Wednesday, December 22, 2010

Come into the light

One of the best things I got from working for Lynne Franks in the UK was the introduction to Bliss, aka Lucinda Drayton.  Her story is pretty amazing - she had been a successful popular singer and got drained from the whole music industry world.  She decided to quit it all and become independent, writing her own music, producing her own records, and playing at mind/body/soul types of festivals.   She's made it work, and is a complete inspiration to me.  I used to listen to her 100,000 Angels album when I was trying to remember to breathe during the crazy Lynne days, and Come into the Light was particularly good for my spirit.  I highly recommend you check her out on youtube, and even better, buy her album.

So tonight I did something I haven't done in years - I read my tarot cards.  Now before anybody starts worrying that I'm into the occult, I'm not.  When I was a kid in Amish Country I remember everybody was all freaked out by ouija boards, and I always wondered what the big deal was with a piece of cardboard.  I mean, seriously, it was mass-produced in a factory somewhere.  People sometimes get all worked up over inanimate objects, and then wind up giving those objects much more power than they deserve.

It's a fact that we use a tiny infantesimal part of our brains; and more than tapping into the supernatural, I think that tarot cards are a way to get access to the giant part of my brain that I don't ever use.  It's kind of like meditation.  It helps me focus my mind into a specific question, and lets me explore different ways of looking at that question.  When I was younger, in college and just after, I used to read my cards almost every week.  I don't believe that the cards can actually tell me what's going to happen in my future.  Let me be clear about that - they're cardboard.  They're not magic.

You could pull up almost any card and figure out a way that it applies to your question or situation.  But that's where the coolness comes in; they offer dozens of ways of looking at a particular situation, and you could get perspectives and insights that you've never considered just by applying the card to your question.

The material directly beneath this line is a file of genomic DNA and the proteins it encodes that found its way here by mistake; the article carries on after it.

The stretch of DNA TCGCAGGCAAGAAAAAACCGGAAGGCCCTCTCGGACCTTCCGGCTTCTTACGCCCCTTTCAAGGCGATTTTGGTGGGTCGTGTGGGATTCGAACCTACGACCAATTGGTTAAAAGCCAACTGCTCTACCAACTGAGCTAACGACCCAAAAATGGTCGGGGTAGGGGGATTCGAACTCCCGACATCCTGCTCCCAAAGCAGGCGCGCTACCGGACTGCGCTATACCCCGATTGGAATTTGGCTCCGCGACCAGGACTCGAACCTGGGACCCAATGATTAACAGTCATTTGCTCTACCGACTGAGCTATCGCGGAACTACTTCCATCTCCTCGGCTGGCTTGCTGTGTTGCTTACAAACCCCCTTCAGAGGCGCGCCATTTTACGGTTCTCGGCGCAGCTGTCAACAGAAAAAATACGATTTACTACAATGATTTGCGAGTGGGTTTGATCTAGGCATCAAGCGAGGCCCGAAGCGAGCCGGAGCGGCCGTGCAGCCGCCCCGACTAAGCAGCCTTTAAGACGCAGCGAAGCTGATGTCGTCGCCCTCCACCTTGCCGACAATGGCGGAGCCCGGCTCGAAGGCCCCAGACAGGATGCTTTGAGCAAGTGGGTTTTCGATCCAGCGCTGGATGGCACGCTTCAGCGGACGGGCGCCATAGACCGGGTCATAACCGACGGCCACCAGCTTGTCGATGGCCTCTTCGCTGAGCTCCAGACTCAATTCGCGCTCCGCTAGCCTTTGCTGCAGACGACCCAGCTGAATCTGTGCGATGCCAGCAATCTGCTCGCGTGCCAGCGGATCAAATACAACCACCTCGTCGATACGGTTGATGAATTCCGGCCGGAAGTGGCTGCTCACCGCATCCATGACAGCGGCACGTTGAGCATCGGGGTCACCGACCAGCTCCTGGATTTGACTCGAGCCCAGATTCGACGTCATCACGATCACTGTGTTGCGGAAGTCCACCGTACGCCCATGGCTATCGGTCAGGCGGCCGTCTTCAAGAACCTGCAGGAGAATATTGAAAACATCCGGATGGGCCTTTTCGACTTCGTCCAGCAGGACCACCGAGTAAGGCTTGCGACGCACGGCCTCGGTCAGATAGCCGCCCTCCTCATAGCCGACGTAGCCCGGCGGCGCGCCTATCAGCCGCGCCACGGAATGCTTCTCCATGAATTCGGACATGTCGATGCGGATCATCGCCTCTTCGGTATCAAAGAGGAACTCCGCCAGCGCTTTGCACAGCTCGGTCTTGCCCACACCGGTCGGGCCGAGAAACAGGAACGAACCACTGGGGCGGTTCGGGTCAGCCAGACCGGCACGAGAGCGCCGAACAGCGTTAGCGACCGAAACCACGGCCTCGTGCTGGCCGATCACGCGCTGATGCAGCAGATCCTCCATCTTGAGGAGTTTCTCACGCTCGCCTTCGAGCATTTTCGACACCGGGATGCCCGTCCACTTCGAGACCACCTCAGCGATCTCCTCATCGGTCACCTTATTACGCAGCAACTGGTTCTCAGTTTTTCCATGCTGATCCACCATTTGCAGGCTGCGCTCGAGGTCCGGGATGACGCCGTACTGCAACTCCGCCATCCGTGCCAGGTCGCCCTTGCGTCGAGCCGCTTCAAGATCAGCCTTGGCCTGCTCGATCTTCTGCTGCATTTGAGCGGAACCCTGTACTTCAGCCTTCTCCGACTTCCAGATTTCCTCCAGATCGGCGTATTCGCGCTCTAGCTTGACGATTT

The thing I want to share is my Final Outcome card in my reading tonight.  My question wasn't particularly specific - I wanted to focus on how I could create something meaningful in my life now that we've been through the death of our baby.  How could I take that and turn it into something more, something that would last and make a difference in the world.

So I did a 10-card spread, with cards to represent your current situation, the conflict in the situation, past influences, future influences, etc.  There are ten cards you draw, out of a deck of 78, and each one goes into a position that represents a particular aspect of the question you ask.  The Final Outcome card doesn't mean that it's definitely how your life is going to go, but just that if you continue on the path your're on, it's probably where that path will go.

My Final Outcome card was The Star.  The book explains that, 'the Star, when it appears in a spread, portends the experience of hope, meaning and faith in the midst of difficulties.  Though it can be ambivalent and warn against blind hope without the necessary action to build upon it, the Star is an augury of promise, a welcome experience for one who has passed through the collapse of everything which he believed to be of value in life.'

The rest of the reading suggested that I will be having a period of solitary withdrawal, starting my new projects on my own and building up strength before going back out into the world.  It's called winter and hibernation, I guess.

I'm pretty stoked that I'm on track to be even more of an introvert for a while.  It's time to be quiet and cozy for a while before spring brings me back to life.

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